A highlight of the Trios event is the theme competition. So much so that this is really what many of the teams are focused on, more so than gameplay. Importantly, the scoring for this is objective and straightforward. The event primer has a whole set of rubrics on exactly how “theme” is evaluated. Team Quarrelsome’s title-winning entry of course demonstrates almost all of it, including elements such as:

  • A cohesive display board;
  • Plausibly allied armies;
  • Cohesively painted armies;
  • Team flare, t-shirts in their case;
  • A story, told by video in their case!

Notably, “cohesively painted armies” doesn’t mean all sharing the same paint scheme. What it does mean are things like figures’ basing roughly matching each other and the display board. Many top entrants over the years, including this one, have also had matching campaign badges on all of their major figures.

The theme competition also doesn’t strictly relate to technical execution. Team Quarrelsome always has excellent models and great display boards. This year though I thought at least one display board exhibited better technical mastery, a stunning piece of terrain work. But this competition is about having and presenting a narrative through a bunch of different elements, and Quarrelsome nailed that holistic storytelling and group presentation once more this year in a tight competition–the theme track was hotly contested and the title basically came down to having team flare or not.

Team Quarrelsome’s theme-winning forces.

Wrong turn!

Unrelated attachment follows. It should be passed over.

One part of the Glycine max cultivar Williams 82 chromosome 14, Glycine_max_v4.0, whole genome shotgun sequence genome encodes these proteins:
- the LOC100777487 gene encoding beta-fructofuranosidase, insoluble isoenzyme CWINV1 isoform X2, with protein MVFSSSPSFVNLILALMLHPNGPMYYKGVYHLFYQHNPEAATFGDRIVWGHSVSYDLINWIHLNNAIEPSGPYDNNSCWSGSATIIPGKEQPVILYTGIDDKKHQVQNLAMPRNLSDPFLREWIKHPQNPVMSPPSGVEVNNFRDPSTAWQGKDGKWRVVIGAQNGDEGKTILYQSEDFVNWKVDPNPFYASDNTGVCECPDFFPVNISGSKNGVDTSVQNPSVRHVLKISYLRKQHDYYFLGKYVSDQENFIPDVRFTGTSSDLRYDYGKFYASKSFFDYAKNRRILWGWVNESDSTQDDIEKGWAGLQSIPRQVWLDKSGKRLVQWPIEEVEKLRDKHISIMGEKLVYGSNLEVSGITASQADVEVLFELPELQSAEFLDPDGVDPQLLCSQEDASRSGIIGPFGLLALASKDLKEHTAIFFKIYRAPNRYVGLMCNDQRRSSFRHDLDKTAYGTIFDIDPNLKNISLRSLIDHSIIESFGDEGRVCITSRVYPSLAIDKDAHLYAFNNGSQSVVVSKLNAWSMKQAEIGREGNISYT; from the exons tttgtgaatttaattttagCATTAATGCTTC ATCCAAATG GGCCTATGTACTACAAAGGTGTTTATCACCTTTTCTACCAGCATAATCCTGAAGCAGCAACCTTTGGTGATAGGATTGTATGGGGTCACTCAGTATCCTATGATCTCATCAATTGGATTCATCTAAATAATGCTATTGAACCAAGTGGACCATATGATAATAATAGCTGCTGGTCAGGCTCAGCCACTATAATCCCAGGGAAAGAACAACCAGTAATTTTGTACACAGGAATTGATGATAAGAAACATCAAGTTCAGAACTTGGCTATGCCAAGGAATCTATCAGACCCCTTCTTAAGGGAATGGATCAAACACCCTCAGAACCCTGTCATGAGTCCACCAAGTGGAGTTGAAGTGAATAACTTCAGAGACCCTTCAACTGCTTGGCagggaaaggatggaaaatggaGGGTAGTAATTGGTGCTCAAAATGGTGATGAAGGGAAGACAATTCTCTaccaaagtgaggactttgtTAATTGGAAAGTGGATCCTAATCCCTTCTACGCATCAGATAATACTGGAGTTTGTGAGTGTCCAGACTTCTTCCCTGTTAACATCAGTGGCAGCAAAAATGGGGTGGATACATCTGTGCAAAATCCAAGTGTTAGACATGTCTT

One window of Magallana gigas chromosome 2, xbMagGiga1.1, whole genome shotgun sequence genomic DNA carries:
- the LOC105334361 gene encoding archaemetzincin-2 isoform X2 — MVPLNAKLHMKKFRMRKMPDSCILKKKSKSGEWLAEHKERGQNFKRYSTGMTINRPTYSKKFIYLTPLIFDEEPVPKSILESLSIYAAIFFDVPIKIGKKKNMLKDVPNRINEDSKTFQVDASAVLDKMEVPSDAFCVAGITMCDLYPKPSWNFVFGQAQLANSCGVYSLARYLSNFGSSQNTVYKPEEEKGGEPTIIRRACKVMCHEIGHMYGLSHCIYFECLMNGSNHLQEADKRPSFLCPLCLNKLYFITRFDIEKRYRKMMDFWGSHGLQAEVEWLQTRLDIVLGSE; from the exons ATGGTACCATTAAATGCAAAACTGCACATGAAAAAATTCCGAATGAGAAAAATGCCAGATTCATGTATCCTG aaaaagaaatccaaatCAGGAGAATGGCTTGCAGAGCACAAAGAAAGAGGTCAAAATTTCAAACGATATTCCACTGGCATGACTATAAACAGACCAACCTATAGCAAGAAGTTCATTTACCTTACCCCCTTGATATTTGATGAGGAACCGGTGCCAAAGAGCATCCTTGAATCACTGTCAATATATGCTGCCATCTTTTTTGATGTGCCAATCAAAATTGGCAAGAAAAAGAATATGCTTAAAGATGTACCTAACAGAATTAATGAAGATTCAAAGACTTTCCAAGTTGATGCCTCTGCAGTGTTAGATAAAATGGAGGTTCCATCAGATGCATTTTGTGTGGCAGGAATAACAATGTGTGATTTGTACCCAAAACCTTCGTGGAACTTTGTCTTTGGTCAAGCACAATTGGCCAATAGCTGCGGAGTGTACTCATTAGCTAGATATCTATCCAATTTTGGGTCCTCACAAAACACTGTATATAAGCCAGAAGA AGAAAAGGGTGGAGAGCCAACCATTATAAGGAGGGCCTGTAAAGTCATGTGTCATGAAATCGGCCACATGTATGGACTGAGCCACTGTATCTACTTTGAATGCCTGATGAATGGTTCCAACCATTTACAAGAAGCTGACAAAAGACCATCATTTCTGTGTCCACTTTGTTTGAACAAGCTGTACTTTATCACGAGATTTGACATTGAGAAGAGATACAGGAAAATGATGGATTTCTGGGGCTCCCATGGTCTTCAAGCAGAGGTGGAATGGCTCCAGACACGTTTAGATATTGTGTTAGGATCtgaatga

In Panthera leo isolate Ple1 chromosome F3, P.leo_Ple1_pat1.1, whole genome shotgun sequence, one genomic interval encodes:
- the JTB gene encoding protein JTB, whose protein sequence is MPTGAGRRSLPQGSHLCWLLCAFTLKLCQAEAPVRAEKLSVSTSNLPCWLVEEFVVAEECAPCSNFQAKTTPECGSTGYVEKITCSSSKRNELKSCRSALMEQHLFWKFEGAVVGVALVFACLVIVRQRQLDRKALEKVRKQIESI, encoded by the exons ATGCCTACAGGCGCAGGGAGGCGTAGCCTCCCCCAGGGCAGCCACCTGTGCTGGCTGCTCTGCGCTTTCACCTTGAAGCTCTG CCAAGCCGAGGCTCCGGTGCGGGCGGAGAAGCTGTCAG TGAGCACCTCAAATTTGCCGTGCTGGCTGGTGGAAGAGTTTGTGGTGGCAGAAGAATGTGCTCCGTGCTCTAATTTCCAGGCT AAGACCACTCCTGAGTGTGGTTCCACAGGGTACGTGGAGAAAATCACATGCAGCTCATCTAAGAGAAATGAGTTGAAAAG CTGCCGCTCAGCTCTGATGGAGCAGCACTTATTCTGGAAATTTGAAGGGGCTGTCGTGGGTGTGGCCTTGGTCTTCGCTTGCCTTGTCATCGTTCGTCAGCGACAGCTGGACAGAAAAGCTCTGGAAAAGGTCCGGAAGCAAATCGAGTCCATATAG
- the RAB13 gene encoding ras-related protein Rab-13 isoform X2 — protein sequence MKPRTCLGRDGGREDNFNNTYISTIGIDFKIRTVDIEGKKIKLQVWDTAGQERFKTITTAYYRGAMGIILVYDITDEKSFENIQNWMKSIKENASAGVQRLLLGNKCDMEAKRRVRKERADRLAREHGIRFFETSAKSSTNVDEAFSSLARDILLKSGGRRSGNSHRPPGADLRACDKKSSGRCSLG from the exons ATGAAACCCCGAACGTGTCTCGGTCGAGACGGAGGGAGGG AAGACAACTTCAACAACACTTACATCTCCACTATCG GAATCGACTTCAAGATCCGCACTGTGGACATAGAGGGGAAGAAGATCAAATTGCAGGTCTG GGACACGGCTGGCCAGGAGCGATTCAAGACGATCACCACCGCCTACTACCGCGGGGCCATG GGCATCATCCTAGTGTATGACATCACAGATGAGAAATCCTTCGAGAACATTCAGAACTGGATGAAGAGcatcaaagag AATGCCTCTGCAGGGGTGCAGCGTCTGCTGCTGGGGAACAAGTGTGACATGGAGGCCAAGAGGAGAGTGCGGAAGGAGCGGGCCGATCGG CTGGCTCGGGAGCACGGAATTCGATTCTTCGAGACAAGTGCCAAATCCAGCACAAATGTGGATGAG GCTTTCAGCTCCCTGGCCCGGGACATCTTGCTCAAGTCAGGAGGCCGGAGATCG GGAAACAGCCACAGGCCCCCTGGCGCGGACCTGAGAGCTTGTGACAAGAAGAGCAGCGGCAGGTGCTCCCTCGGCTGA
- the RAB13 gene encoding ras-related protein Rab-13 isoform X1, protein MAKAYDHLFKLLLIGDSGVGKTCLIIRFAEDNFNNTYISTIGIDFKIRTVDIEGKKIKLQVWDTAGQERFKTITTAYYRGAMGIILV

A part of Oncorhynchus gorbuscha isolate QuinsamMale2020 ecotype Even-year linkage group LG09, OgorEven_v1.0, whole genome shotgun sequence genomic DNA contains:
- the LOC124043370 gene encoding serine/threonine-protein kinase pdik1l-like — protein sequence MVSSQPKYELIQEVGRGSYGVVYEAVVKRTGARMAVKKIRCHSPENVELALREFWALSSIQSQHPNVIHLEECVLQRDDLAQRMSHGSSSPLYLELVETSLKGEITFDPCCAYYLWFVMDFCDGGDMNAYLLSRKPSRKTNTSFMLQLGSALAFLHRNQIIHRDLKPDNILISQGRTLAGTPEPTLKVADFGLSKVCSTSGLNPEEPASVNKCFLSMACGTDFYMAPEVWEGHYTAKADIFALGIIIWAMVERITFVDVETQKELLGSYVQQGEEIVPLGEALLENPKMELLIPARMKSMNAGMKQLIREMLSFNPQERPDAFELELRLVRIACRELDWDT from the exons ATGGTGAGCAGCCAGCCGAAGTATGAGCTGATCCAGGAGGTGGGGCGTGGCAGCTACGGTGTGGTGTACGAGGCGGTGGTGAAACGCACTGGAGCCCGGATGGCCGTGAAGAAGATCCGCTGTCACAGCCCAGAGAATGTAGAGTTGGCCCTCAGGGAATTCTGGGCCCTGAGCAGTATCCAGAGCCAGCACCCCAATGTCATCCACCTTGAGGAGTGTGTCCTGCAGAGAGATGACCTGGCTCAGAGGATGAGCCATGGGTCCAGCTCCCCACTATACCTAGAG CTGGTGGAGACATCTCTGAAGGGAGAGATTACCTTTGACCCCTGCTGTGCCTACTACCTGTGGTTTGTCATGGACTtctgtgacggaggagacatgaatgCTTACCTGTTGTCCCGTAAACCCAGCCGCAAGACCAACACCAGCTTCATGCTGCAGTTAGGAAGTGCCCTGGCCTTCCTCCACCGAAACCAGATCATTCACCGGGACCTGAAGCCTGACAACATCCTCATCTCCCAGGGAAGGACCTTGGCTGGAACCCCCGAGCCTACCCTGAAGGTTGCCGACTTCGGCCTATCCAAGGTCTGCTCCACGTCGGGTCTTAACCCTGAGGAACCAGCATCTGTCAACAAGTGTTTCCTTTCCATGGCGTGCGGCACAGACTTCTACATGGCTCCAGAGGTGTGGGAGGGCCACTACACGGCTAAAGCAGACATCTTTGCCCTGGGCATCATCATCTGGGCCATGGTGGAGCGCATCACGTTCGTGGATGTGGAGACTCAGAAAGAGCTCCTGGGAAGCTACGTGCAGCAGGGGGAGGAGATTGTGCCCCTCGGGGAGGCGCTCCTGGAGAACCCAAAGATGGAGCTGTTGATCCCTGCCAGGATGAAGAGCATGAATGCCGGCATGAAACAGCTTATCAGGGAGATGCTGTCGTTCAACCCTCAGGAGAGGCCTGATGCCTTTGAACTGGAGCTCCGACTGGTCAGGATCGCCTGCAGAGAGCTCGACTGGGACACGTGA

Campaign badge on one of the Knights.

Second place theme finishers Team Courageous made an incredible fortress gate for their display. Grand scale like this is always compelling, but what’s really amazing is how crisp all of the elements are when you look closely. This is masterclass terrain building among the best I’ve seen, and will no doubt go on to be an amazing centerpiece display for their local shop. Courageous also had a great handwritten book for their story, and only lost out on the Storytellers title by a couple points.

Display from Team Courageous.

Balcony detail.

Incredibly crisp terrain work, carried out on a large scale.

Team Ubiquitous, former theme winners who took third place on the podium this year, also put together a neat video for their forces:


One nice touch this year complementing all these great armies and themes is that one of the 40k Narrative players (Chris Stover) brought in a literal truck full of high quality terrain. Combined with a few boards by my friend Matt and I, we had a large number of comparatively fancy layouts. They varied quite a bit in type and density though. So we split the field, with the more competitive top half playing on standard NOVA GT competition-oriented setups, and everybody else playing on the narrative terrain. I hope to do something similar again next year.

Next Year

Our version of the Trios format and rules have held up fairly well. We’re not currently planning dramatic overhauls, but here are a couple ideas kicking around:

  • Rebalancing points. Given the focus of most teams, we’ll likely shift the ratio of points toward the overall scoring to being more equal across the categories, increasing those for theme and hobby work versus match results.
  • Freshening up the missions. In particular, I would expect the Open Ground mission and some of the secondaries to be replaced or tweaked to be more interesting and more in line with the general feel of 8th edition 40k.
  • New warmaster achievements. We talked about replacing these for this year, but didn’t come up with a system we particularly liked. Fortunately, this year’s warmaster was indeed on a team that did not win one of the other prizes, as we more or less hope, despite strong competition from several of them. Regardless, we have some ideas coming out of this NOVA that we will work on to improve this aspect of the event. The goals here are two-fold: Make a broader slate of warlord units viable for the competition, not just the more aggressive types; and better decouple the achievements from winning games, so even players struggling to win matches might go for the warlord title.

Games in play.